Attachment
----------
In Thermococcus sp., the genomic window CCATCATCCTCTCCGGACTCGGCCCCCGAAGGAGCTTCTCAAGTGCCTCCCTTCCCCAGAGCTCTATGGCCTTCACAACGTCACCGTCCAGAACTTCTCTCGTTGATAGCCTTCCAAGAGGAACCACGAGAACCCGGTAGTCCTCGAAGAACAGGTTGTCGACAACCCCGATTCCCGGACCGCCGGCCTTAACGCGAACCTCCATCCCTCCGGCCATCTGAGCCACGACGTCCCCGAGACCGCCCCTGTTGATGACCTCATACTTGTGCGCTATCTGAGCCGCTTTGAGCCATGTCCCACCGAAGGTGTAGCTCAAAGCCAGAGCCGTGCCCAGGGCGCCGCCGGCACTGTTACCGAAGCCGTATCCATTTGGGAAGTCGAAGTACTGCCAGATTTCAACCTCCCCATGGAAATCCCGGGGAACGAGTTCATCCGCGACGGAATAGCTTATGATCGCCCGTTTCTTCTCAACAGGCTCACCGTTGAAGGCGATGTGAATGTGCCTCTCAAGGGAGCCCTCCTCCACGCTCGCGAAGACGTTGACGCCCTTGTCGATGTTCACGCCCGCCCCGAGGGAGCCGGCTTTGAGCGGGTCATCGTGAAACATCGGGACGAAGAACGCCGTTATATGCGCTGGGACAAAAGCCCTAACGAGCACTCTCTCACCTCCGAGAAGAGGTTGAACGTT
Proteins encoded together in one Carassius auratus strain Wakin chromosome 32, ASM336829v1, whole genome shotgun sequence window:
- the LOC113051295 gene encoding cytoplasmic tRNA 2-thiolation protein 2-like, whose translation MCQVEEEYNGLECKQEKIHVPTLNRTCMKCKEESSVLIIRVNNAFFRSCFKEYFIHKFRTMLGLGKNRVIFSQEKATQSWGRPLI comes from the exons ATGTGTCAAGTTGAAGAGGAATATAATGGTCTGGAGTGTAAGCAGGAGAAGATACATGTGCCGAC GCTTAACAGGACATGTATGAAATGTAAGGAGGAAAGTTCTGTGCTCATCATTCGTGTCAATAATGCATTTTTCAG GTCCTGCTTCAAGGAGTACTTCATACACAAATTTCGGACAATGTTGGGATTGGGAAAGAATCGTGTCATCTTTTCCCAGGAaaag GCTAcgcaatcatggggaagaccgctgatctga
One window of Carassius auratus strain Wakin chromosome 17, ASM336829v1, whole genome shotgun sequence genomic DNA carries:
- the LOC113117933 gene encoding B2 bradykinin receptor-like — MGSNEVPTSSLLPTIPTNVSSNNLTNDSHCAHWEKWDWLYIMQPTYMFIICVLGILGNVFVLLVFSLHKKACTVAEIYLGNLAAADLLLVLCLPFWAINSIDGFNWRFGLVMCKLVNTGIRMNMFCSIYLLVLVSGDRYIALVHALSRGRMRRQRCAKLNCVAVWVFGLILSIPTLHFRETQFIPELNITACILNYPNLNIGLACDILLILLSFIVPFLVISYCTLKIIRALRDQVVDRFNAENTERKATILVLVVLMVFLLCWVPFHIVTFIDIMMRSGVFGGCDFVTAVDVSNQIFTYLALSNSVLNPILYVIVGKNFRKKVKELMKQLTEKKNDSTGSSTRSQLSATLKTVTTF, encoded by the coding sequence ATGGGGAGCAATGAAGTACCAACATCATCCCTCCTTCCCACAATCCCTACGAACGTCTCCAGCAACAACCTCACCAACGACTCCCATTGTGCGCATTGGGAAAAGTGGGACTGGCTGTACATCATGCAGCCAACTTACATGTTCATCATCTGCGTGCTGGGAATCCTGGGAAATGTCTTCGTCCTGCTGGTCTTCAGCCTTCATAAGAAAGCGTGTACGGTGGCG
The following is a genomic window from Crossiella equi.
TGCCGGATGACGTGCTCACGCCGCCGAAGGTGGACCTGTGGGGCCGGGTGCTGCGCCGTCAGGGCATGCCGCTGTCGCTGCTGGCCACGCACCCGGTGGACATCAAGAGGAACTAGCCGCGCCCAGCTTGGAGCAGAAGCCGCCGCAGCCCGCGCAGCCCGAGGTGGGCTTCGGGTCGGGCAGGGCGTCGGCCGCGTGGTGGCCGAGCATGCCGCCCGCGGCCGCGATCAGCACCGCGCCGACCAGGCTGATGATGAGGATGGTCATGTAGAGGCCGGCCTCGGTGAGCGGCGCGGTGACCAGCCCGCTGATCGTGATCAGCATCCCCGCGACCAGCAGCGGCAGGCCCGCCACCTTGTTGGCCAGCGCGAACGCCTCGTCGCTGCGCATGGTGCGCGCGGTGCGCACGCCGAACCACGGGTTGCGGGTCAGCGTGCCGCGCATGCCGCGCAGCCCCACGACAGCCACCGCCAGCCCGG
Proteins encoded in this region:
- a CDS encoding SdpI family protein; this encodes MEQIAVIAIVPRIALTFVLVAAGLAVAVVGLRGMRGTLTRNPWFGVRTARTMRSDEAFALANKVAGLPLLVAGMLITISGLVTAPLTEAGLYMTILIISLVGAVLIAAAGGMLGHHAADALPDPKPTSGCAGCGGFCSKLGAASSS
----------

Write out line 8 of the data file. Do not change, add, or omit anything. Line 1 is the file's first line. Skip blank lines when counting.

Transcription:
Proteins encoded in this region: